Katey Campbell Smith spoke in opposition of SB 443. “I am member of Macon County Board of Education. I come before you to oppose SB 443 and any effort to legislate Alabama’s education standards. I support Alabama College and Career Ready Standards. Education in Alabama is not a collection of one room schools.  The state school board sets the standards.  The local school boards implement those standards.” “What the bill offers is simply an illusion and would require us to put to in place out dated standards.”  Smith said, “It makes no sense and would dismantle state testing and accountability.  Alabama School Boards support Alabama College and Career Ready Standards. I am proud of the Alabama standards.  I stand here to protect our standards.”

On Wednesday, the Senate Education Policy Committee voted to give SB 443 passage with a favorable report.

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Senate President Pro Tem Del Marsh (R) from Anniston who has almost singlehandedly kept the state Senate from having an up or down vote on legislation replacing the unpopular standards then announced that SB 443 won’t come to the floor either because some of his Republican Senators oppose the legislation thus won’t vote with Republicans for cloture of the debate.

Conservative activists are targeting Republican State Senators to change their minds, but there has been a backlash against the Tea Parties by business interests across the country led by the U.S. Chamber of Commerce, the Business Roundtable, and here in Alabama by the powerful Business Council of Alabama (BCA).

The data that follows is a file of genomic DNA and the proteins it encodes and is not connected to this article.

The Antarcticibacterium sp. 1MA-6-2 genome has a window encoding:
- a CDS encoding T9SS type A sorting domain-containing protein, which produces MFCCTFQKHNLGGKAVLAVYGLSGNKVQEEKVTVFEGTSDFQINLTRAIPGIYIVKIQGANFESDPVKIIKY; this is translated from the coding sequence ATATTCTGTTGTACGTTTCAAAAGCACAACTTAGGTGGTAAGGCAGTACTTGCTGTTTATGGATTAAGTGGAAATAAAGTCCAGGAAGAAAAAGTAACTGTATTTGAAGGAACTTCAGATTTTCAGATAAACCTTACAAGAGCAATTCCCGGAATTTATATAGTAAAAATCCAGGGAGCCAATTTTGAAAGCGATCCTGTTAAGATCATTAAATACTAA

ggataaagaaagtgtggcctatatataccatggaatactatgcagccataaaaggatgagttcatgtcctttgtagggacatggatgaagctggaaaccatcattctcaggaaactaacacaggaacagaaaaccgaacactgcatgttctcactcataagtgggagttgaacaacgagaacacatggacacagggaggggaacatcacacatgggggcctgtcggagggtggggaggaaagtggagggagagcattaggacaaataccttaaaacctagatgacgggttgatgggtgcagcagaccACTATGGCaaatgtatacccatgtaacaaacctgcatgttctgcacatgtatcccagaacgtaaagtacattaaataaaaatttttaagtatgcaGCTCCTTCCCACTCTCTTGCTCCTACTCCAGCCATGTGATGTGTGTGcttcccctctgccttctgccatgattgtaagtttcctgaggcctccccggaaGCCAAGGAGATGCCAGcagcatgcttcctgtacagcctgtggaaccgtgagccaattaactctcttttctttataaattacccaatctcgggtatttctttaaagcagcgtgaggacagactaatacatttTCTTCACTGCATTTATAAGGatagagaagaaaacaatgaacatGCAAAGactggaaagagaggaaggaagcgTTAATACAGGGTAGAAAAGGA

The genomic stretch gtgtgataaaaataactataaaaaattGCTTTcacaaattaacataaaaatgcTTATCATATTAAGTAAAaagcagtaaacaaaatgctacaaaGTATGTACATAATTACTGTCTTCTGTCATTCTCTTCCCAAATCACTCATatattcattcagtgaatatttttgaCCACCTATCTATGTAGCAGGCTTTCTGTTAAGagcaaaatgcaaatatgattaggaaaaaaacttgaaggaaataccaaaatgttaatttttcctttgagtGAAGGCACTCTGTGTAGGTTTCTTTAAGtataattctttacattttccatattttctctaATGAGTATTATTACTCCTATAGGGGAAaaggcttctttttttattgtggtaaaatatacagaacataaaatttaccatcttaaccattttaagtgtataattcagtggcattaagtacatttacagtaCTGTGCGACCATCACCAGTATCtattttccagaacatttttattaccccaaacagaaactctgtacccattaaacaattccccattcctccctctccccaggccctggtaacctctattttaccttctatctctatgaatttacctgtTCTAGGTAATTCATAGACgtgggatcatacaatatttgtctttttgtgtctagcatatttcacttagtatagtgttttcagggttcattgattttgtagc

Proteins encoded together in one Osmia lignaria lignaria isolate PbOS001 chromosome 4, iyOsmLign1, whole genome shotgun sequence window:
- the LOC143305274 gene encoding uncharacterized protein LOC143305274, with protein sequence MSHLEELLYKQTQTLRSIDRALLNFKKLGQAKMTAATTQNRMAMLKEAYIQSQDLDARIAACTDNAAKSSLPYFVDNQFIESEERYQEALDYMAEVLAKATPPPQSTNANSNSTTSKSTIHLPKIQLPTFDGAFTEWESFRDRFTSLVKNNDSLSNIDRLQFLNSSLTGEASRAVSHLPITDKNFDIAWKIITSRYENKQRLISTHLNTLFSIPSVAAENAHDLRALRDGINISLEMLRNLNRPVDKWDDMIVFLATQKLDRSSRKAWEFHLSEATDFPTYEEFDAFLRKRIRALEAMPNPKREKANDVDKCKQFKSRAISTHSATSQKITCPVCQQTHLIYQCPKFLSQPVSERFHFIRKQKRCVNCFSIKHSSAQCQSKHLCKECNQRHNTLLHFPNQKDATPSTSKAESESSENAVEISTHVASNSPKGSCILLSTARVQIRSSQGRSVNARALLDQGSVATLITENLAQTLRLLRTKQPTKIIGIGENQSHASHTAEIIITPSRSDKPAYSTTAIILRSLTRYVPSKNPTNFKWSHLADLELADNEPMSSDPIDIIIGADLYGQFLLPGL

BCA President Billy Canary told Senators, “BCA urges you to vote no on SB 443.  The voices of business in Alabama support the College and Career Ready Standards and feels that they are the cornerstone of the state’s Plan 2020.  Our children need to be the best educated work force. Elimination of these standards would be a disservice to our children.”

Stacy Tolbush from Leeds complained that since Leeds City Schools adopted the new standards her children have suffered.  “I have been told that I do not have the option of opting out of Common Core.  I was told by teachers that they are just following orders.  I was told not to teach my children myself.  I was told ‘Don’t box her (Tolbush’s daughter) in to my way of thinking. I asked to see a text book….No reply.  I have to spend 2 to 3 hours a night teaching my children myself. My Superintendent (John Moore) mocked me when I took my concerns to him. I have to teach my children the old math.  I make less than $30,000 a year.  I can’t afford private school.”

This debate is likely to carry on to Republican Primaries where some tea party activists have targeted Common Core Supporters like Sen. Marsh and outspoken Alabama College and Career Ready Standards supporter on the state school board, Mary Scott Hunter (R).  Business groups have similarly vowed to fight Tea Party candidates who oppose Comon Core.